Posted: 20 May 2013 09:35 AM PDT
It would be good news if the climate’s sensitivity to carbon pollution were on the low side. No, that wouldn’t save us from catastrophic global warming — 7°F warming or higher — if we stay anywhere near our current emissions path (as I explain here).
But a low sensitivity would mean that aggressive action to reduce CO2 emissions starting now would have a modestly higher chance of keeping total warming below 4°F and averting the worst impacts. That’s the point of New Scientist‘s article, “A second chance to save the climate” on a new sensitivity study in Nature Geoscience:
“If we are lucky and the climate sensitivity is at the low end, and we have a strong agreement in 2015, then I think we stand a chance to limit climate change to 2 °C,” says Corinne Le Quéré of the Tyndall Centre for Climate Change Research in Norwich, UK. “But there’s a lot of ifs.”If this new study is accurate, then near-term surface warming might be less than expected. But as the lead author Oxford’s Dr. Alexander Otto told the BBC, “We would all like climate sensitivity to be lower but it isn’t.”
The researchers say the difference between the lower short-term estimate and the more consistent long-term picture can be explained by the fact that the heat from the last decade has been absorbed into and is being stored by the world’s oceans.Recent studies make clear the ocean is warming quite fast, as (see “Global Warming Has Accelerated In Past 15 Years, New Study Of Oceans Confirms” and here). If, as many climatologists believe, some of that ocean heat is released to the surface in the next decade or two, that would reverse the recent slowdown in the rate of surface warming.
Also, many other recent studies find that the climate is more sensitive than we expected:
- Last Time CO2 Levels Hit 400 Parts Per Million The Arctic Was 14°F Warmer!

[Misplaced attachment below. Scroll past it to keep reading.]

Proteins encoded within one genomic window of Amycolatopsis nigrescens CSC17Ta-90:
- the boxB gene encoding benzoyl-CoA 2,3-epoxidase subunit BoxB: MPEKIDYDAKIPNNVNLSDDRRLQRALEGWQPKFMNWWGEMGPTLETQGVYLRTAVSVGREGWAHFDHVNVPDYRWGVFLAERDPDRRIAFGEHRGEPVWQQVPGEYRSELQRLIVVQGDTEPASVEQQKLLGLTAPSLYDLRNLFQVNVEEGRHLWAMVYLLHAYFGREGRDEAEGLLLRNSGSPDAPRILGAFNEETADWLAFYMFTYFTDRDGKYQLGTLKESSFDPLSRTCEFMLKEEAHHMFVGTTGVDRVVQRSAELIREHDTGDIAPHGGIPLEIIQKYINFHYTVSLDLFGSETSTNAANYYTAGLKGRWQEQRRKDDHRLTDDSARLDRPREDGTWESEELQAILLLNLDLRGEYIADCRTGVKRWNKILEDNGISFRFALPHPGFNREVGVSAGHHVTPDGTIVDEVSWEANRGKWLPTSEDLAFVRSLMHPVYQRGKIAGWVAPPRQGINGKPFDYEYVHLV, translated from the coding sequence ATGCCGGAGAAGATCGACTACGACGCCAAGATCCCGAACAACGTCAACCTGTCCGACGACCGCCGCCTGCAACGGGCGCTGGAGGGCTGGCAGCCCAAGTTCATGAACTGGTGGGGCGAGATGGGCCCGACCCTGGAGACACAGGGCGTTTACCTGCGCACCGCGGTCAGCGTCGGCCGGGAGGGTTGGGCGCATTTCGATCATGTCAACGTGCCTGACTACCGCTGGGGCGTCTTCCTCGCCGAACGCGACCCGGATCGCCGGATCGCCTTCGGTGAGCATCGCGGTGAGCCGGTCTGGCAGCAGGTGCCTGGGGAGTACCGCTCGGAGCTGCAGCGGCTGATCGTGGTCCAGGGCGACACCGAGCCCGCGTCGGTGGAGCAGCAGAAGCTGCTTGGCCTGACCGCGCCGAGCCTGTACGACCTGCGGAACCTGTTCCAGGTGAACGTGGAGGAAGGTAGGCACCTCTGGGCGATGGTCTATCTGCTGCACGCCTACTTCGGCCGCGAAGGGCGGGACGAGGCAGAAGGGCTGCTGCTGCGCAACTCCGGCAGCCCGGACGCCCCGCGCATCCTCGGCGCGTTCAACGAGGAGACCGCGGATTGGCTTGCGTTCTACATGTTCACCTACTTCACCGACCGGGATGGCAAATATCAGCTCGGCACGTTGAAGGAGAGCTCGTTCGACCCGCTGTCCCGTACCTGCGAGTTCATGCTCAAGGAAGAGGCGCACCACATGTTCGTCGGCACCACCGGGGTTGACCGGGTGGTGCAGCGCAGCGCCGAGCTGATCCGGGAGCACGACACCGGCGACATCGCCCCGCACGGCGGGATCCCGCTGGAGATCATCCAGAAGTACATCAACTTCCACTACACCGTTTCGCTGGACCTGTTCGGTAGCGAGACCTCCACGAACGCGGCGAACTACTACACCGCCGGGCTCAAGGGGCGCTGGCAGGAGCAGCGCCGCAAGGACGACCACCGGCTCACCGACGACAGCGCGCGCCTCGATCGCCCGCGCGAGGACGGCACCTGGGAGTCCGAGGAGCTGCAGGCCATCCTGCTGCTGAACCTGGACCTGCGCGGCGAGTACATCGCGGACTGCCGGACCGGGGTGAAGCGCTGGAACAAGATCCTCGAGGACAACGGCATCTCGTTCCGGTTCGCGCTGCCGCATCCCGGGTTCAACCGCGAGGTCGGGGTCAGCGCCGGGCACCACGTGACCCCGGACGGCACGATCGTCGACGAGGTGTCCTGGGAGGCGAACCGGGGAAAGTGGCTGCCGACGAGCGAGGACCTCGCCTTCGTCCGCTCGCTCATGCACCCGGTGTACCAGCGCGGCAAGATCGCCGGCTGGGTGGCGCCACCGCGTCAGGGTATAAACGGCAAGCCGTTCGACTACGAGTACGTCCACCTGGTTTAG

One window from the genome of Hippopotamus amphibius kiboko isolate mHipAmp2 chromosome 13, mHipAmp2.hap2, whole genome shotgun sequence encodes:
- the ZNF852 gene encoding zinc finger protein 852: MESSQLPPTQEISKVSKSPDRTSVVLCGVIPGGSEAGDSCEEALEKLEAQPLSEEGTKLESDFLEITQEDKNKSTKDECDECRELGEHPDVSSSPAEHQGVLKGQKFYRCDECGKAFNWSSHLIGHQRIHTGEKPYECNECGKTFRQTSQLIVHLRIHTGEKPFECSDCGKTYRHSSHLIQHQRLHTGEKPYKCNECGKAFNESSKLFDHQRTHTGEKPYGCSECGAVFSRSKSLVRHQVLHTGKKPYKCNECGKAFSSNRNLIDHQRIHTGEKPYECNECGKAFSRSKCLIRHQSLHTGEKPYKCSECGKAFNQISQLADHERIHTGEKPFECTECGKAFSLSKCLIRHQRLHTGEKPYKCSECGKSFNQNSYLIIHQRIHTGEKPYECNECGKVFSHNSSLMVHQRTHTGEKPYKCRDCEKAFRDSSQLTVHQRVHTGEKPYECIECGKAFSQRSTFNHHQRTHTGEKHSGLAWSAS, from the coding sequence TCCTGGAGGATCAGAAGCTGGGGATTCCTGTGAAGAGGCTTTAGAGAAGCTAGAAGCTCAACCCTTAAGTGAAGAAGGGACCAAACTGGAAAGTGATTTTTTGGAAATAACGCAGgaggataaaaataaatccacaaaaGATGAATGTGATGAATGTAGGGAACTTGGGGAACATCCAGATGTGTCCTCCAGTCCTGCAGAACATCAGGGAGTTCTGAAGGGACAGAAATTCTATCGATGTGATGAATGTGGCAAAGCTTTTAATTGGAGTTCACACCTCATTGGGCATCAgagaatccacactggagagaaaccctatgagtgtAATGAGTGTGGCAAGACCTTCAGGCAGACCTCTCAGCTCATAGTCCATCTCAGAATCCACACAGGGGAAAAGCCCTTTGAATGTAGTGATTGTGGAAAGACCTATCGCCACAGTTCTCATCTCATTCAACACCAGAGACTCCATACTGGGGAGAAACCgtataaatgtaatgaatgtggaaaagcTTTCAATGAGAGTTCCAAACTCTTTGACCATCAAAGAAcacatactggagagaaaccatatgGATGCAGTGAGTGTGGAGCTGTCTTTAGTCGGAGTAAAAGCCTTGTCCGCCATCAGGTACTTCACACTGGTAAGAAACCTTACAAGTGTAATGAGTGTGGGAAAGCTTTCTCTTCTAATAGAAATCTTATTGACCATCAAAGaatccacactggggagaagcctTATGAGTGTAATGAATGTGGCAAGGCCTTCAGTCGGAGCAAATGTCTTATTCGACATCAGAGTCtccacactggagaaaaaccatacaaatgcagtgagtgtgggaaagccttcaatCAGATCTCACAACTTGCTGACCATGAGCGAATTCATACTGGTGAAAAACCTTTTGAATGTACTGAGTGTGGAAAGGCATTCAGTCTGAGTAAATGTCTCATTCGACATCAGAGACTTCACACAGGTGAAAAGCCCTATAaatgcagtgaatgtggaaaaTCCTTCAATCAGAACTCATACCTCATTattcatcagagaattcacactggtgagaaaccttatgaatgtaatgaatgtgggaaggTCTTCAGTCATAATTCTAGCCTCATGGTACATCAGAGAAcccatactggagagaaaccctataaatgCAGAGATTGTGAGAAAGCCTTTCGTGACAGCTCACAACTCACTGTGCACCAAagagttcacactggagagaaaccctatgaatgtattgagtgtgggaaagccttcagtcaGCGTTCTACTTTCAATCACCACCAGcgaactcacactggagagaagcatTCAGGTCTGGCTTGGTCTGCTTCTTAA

- Observations Support Predictions Of Extreme Warming And Worse Droughts This Century
Another related source of confusion is conflating “climate sensitivity” — which generally refers to the change in the global surface temperatures (absent major feedbacks) — with how sensitive the climate itself is to changes in temperature.
For instance, our climate models wildly underestimate what’s happening in the Arctic right now:
Arctic sea ice is melting much, much faster than even the best climate models had projected (actual observations in red). The reason is most likely unmodeled amplifying feedbacks. The image (from Climate Crocks via Arctic Sea Ice Blog) comes from a 2007 GRL research paper by Stroeve et al.And considerable recent research suggests that our climate in turn is much more sensitive to Arctic ice loss than we ever thought:
- Arctic Warming Favors Extreme, Prolonged Weather Events ‘Such As Drought, Flooding, Cold Spells And Heat Waves’
- NOAA Bombshell: Warming-Driven Arctic Ice Loss Is Boosting Chance of Extreme U.S. Weather
- How Arctic Ice Loss Amplified Superstorm Sandy — Oceanography Journal
- The so-called “equilibrium climate sensitivity” – the sensitivity of the climate to fast feedbacks like sea ice and water vapor. The ECS, which is typically the focus of modeling studies like the new one discussed above, is how much warming you get if we suddenly adopt a super-aggressive effort to cut carbon pollution and only double CO2 emissions to 560 ppm — and there are no major “slow” feedbacks. We know the fast feedbacks, like water vapor, are strong by themselves (see Study: Water-vapor feedback is “strong and positive,” so we face “warming of several degrees Celsius” and Skeptical Science piece here).
- The actual CO2 concentration level we hit, which on our current emissions path is far, far beyond 550 ppm (see U.S. media largely ignores latest warning from climate scientists: “Recent observations confirm … the worst-case IPCC scenario trajectories are being realised” — 1000 ppm).
- The real-world slower (decade-scale) feedbacks, such as tundra melt (see “Carbon Feedback From Thawing Permafrost Will Likely Add 0.4°F – 1.5°F To Total Global Warming By 2100“).
- Where they live — since people who live in the mid-latitudes (like most Americans) are projected to warm considerably more than the global average.
Actual warming this century on our current emissions path is all but certain to be catastrophic, even if ECS is closer to 2°C than 3°C or more.